Bypassing the Same-Origin-Policy For Local Files During Development
downloadable font: download failed …: status=2147500037
Are you ever stumbled accross weired errors with font-files, that could not be loaded, or SVG-graphics, that are not shown during local development on your machine using
file:///-URI’s, though everything works as expected, if you push the content to a webserver and access it via HTTP?
Furthermore, the browsers behave very differently here.
Firefox, for example, just states, that the download of the font failed:
downloadable font: download failed (font-family: "XYZ" style:normal weight:normal stretch:normal src index:0): status=2147500037 source: file:///home/you/path/to/font/xyz.woff
Meanwhile, Chrome just happily uses the same font. Considering the SVG-graphics, that are not shown, Firefox just does not show them, like it would not be able to at all. Chrome logs an error:
Unsafe attempt to load URL file:///home/you/path/to/project/img/sprite.svg#logo from frame with URL file:///home/you/path/to/project/templates/layout.html. Domains, protocols and ports must match
…though, no protocol, domain or port is involved.
The Same-Origin Policy
The reason for this strange behavior is the Same-origin policy. Chrome gives you a hint in this direction with the remark that something does not match. I found the trail, that lead me to this explanation, while googling for the strange error message, that Firefox gives for the fonts, that can not be loaded.
The Same-origin policy forbids, that locally stored files can access any data, that is stored in a parent-directory. They only have access to files, that reside in the same directory or in a directory beneath it.
You can read more about that rule on MDN.
I often violate that rule, when developing templates for dynamically rendered pages with Thymeleaf, or similar techniques.
That is, because I like to place the template-files on a subdirectory of the directory, that contains my webapp (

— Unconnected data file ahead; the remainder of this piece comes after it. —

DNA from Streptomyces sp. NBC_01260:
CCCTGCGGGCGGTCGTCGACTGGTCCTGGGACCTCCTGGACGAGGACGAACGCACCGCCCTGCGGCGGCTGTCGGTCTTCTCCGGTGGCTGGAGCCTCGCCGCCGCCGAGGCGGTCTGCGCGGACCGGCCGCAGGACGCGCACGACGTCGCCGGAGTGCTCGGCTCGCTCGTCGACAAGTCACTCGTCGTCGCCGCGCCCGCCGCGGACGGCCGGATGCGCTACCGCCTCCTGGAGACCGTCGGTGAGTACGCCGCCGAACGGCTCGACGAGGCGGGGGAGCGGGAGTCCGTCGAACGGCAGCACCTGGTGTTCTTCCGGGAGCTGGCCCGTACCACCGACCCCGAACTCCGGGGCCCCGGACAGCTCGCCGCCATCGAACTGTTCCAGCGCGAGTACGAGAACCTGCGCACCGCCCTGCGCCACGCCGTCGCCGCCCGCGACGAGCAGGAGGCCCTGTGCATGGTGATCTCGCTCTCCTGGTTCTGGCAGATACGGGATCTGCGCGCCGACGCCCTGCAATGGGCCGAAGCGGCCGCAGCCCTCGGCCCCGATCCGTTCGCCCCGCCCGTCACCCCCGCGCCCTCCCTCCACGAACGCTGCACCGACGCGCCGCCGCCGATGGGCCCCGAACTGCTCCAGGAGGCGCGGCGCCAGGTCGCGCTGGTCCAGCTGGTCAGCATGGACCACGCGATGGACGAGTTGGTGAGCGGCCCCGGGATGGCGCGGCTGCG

src/main/webapp with Maven):
I packed a simple example-project for developing static templates with LESS, nodejs and grunt, that shows the problem and the quick solution for Firefox presented later. You can browse it on my juplo.de/gitweb, or clone it with:
git clone http://juplo.de/git/examples/template-development
Cross-Browser SolutionUnfortunately, there is no simple cross-browser solution, if you want to access your files through
file:///-URI’s during development.
The only real solution is, to access your files through the HTTP-protocol, like in production.
If you do not want to do that, the only two cross-browser solutions are, to
- turn of the Same-origin policy for local files in all browsers, or
- rearrange your files in such a way, that they do not violate the Same-origin policy (as a rule, all resources linked in a HTML-file must reside in the same directory as the file, or beneath it).
The only real cross-browser solution is to circumvent the problem altogether and serve the content with a local webserver, so that you can access it through HTTP, like in production. You can read how to extend the example-project mentioned above to achieve that goal in a follow up article.
Turn Of Security
Turning of the Same-origin policy is not recommended. I would only do that, if you only use your browser, to access the HTML-files under development ‐ which I doubt, that it is the case. Anyway, this is a good quick test to validate, that the Same-origin policy is the source of your problems ‐ if you quickly re-enable it after the validation.
falseon the about:config-page.
Restart Chrome with
--allow-file-access-from-files(for more, see this question on Stackoverflow).
Quick Fix For Firefox
If you develop with Firefox, there is a quick fix, to bypass the Same-origin policy for local files.
As the explanation on MDM stats, a file loaded in a frame shares the same origin as the file, that contains the frameset. This can be used to bypass the policy, if you place a file with a frameset in the topmost directory of your development-folder and load the template under development through that file.
In my case, the frameset-file looks like this:
<!DOCTYPE HTML PUBLIC "-//W3C//DTD HTML 4.01 Frameset//EN" "http://www.w3.org/TR/html4/frameset.dtd">
<meta http-equiv="content-type" content="text/html; charset=utf-8">
<title>Frameset to Bypass Same-Origin-Policy